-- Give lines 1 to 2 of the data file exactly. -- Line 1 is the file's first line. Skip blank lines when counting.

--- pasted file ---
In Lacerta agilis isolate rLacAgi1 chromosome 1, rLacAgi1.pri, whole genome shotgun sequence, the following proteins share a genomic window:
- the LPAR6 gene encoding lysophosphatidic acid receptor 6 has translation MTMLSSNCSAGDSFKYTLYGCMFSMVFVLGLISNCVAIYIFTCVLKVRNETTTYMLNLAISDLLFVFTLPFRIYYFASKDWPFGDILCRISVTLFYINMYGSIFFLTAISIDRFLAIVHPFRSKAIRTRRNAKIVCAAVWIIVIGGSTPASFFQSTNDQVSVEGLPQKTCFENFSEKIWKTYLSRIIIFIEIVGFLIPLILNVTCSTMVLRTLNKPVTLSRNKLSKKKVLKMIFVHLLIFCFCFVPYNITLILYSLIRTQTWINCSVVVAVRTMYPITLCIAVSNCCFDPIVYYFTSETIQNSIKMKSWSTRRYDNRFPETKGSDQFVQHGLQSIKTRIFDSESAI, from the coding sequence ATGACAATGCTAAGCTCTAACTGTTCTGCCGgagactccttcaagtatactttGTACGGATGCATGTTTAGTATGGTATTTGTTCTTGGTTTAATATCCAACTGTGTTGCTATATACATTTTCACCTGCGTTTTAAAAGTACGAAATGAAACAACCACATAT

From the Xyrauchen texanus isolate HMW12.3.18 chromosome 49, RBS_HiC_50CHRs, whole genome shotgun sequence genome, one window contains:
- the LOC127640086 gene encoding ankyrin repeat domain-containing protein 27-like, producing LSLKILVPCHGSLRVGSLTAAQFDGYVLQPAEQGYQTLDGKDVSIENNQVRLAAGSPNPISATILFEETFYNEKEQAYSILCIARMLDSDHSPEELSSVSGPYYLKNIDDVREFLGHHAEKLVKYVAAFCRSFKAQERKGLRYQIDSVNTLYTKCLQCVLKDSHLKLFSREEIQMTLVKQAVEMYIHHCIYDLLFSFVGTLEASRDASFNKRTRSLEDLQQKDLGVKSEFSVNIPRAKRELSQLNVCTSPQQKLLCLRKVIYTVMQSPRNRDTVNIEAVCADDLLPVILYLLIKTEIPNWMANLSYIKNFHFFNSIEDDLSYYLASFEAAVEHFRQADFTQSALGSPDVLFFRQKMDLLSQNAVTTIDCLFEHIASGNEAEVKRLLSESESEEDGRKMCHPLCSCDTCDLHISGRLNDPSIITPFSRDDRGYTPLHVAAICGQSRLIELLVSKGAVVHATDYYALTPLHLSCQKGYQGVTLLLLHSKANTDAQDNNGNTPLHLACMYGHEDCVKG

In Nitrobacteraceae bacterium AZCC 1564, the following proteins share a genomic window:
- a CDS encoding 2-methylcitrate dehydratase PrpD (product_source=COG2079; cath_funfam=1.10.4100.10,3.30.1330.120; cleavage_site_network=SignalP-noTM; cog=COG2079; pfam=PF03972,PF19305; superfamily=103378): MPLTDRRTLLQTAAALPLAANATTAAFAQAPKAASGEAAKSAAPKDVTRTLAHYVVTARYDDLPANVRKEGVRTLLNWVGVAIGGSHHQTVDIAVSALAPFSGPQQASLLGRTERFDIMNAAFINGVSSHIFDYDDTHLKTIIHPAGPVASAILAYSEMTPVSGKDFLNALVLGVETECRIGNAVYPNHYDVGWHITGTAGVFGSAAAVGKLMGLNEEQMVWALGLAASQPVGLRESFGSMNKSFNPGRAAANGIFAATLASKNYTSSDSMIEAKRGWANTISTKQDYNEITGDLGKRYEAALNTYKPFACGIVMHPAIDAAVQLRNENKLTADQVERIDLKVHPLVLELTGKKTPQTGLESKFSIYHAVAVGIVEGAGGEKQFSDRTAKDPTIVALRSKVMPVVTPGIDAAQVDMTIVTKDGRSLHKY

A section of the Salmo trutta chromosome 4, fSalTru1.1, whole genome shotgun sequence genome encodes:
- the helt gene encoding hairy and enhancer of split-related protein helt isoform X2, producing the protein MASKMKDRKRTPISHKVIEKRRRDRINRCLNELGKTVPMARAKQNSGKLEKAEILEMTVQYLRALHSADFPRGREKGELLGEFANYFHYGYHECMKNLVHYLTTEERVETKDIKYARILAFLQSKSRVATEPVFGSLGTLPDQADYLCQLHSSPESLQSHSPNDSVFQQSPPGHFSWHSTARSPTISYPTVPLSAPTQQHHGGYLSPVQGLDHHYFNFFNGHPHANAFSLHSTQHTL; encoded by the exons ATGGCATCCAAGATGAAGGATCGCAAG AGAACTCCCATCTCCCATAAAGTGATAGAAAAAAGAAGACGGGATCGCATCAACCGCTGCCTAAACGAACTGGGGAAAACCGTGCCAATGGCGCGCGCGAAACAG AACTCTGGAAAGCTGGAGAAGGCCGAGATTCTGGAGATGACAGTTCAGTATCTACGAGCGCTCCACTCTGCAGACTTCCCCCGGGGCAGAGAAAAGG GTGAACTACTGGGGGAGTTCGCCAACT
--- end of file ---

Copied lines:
In Lacerta agilis isolate rLacAgi1 chromosome 1, rLacAgi1.pri, whole genome shotgun sequence, the following proteins share a genomic window:
- the LPAR6 gene encoding lysophosphatidic acid receptor 6 has translation MTMLSSNCSAGDSFKYTLYGCMFSMVFVLGLISNCVAIYIFTCVLKVRNETTTYMLNLAISDLLFVFTLPFRIYYFASKDWPFGDILCRISVTLFYINMYGSIFFLTAISIDRFLAIVHPFRSKAIRTRRNAKIVCAAVWIIVIGGSTPASFFQSTNDQVSVEGLPQKTCFENFSEKIWKTYLSRIIIFIEIVGFLIPLILNVTCSTMVLRTLNKPVTLSRNKLSKKKVLKMIFVHLLIFCFCFVPYNITLILYSLIRTQTWINCSVVVAVRTMYPITLCIAVSNCCFDPIVYYFTSETIQNSIKMKSWSTRRYDNRFPETKGSDQFVQHGLQSIKTRIFDSESAI, from the coding sequence ATGACAATGCTAAGCTCTAACTGTTCTGCCGgagactccttcaagtatactttGTACGGATGCATGTTTAGTATGGTATTTGTTCTTGGTTTAATATCCAACTGTGTTGCTATATACATTTTCACCTGCGTTTTAAAAGTACGAAATGAAACAACCACATAT